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Fraud Alert for Businesses: Don't Pay for an Award from an Unfamiliar Company

Scam artists continue to move forward, even during concerns about coronavirus

Thursday, March 12th, 2020 – The Department of Consumer Protection (DCP) is urging businesses to be wary of emails informing them they’ve won an award from a company they haven’t heard of, and that doesn’t come with any recognition beyond a display item that they need to pay for. Additional red flags that an award may not be legitimate are: you don’t see your name on a list of award recipients online, and there’s no press announcement.


In some professions, it can be common for you to pay for a plaque for an award you apply for (if you win), or for some publications to offer you a framed article for a cost. However, it’s uncommon, and suspect, to get an offer out of nowhere for an award you have to pay for, without an invitation to an event or ceremony, and without any recognition of other winners.


If you receive an email offering you an award for money, look for these signs that it may not be legitimate:


  • The email isn’t well put together, uses images that look like they were designed quickly, and has long, disorganized links to a website.
  • It’s almost too personalized. It has pictures of awards with your business name photo-shopped in, a link personalized for you, and a website specific to your business type.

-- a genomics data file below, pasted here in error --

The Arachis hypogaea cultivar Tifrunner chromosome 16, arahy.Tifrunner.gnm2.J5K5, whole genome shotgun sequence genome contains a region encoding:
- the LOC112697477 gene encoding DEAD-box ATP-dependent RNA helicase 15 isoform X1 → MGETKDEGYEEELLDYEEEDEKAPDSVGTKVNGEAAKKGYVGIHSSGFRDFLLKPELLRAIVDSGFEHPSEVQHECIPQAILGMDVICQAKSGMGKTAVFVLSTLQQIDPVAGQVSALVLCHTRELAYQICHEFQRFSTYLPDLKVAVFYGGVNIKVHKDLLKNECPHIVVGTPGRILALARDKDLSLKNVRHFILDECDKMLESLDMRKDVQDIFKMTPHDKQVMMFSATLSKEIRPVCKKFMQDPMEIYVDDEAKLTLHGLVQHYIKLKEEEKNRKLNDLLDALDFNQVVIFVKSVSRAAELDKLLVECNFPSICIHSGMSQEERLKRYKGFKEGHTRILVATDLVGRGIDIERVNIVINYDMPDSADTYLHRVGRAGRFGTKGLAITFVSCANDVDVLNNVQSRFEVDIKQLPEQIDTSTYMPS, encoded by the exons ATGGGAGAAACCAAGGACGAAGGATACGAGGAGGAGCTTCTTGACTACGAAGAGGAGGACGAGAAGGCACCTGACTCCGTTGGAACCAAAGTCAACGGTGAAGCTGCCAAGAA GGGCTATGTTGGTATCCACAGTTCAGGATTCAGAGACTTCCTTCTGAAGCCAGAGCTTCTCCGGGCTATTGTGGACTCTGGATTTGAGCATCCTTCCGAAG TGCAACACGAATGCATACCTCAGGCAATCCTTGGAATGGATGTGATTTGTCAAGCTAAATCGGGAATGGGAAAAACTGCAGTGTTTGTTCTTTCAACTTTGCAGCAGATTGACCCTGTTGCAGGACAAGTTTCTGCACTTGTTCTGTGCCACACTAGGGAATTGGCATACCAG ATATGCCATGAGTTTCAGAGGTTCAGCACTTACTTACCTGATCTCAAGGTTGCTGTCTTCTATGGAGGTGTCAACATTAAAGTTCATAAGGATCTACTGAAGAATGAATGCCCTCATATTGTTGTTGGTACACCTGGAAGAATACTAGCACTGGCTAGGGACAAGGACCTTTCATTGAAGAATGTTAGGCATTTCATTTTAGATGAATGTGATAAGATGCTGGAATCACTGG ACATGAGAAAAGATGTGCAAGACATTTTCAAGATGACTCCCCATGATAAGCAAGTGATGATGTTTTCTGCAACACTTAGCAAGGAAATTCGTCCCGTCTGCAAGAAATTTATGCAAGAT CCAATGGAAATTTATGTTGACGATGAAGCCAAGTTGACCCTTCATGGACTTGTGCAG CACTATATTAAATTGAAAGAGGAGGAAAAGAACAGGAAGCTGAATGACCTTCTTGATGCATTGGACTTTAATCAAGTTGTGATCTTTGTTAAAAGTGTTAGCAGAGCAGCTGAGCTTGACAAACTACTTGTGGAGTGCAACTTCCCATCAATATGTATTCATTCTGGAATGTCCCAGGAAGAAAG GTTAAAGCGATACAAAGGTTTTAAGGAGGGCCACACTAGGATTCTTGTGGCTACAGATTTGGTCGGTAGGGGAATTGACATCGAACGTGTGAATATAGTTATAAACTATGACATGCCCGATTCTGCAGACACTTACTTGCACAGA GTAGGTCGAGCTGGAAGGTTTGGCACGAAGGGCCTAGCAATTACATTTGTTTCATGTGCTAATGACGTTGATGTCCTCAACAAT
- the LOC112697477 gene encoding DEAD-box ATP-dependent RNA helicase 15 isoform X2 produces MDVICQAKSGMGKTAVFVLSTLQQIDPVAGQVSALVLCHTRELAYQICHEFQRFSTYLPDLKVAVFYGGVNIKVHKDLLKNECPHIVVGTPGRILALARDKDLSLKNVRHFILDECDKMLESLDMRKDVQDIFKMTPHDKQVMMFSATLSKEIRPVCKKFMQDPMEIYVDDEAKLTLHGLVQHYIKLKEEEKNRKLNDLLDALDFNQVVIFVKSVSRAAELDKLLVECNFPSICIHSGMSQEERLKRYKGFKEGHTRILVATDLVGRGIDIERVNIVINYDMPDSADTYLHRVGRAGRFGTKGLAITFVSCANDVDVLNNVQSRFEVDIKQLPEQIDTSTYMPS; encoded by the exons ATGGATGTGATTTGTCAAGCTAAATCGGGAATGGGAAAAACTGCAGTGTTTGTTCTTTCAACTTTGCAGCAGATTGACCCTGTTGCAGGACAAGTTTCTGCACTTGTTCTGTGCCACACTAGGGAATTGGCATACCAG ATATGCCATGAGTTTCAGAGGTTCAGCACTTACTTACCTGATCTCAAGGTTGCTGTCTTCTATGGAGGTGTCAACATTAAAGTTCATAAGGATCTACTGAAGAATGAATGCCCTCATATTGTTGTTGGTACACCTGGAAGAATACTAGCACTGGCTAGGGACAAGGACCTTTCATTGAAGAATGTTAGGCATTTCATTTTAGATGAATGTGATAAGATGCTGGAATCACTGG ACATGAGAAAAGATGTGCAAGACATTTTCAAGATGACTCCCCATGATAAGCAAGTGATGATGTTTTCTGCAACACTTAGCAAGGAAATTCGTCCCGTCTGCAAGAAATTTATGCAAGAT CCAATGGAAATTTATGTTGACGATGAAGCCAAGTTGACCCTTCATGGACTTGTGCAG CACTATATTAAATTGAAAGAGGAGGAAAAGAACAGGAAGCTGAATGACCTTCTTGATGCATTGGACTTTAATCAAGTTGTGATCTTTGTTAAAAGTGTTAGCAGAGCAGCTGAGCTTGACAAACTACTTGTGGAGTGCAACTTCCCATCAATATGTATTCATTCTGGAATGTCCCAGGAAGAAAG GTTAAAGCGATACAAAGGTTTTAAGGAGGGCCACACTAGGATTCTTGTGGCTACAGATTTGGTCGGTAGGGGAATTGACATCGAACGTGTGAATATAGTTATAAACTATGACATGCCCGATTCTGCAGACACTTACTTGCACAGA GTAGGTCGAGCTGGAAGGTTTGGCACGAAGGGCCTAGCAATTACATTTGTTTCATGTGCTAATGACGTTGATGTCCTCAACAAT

• You can’t search for the organization. If an organization says they’re giving you an award, you should be able to search online for past recipients or events that the organization has held.
  • They claim to have connections. Some organizations will list award winners from other parts of the country. In particular, they will mention large companies that are easily recognizable – and have logos that are easy for them to access. If you run an independent search for organizations they advertise as having won an award and the title of their award, it shouldn’t be challenging to find official announcements or information.
  • They have a vague, but reputable sounding name. Names like “Hartford Business Recognition” are similar to the names of reputable organizations and businesses. Businesses that do this almost never have the name of a real person, or appropriate contact information attached to their emails – just links you can click on to purchase their products.


A picture of a recent email that we received complaints about can be seen below:

“Too many entities try to take advantage of small businesses by selling them products they don’t really need,” said Consumer Protection Commissioner Michelle H. Seagull, “Offers to purchase awards absent of any other recognition is something that businesses should be suspicious of. We want to do everything we can to make sure businesses in our state have the resources to thrive and encourage anyone who receives suspicious communication to contact our office.”


Officials issued this warning to businesses about offers they receive to purchase a “certificate of legal existence” which is not required by law, but is another way scammers try to cheat our businesses.


Anyone who believes they have received a suspicious communication may contact DCP by emailing, or visiting




Media Contacts:


Department of Consumer Protection
Lora Rae Anderson
(860) 713-6019 (office)
(860) 247-8711 (cell)


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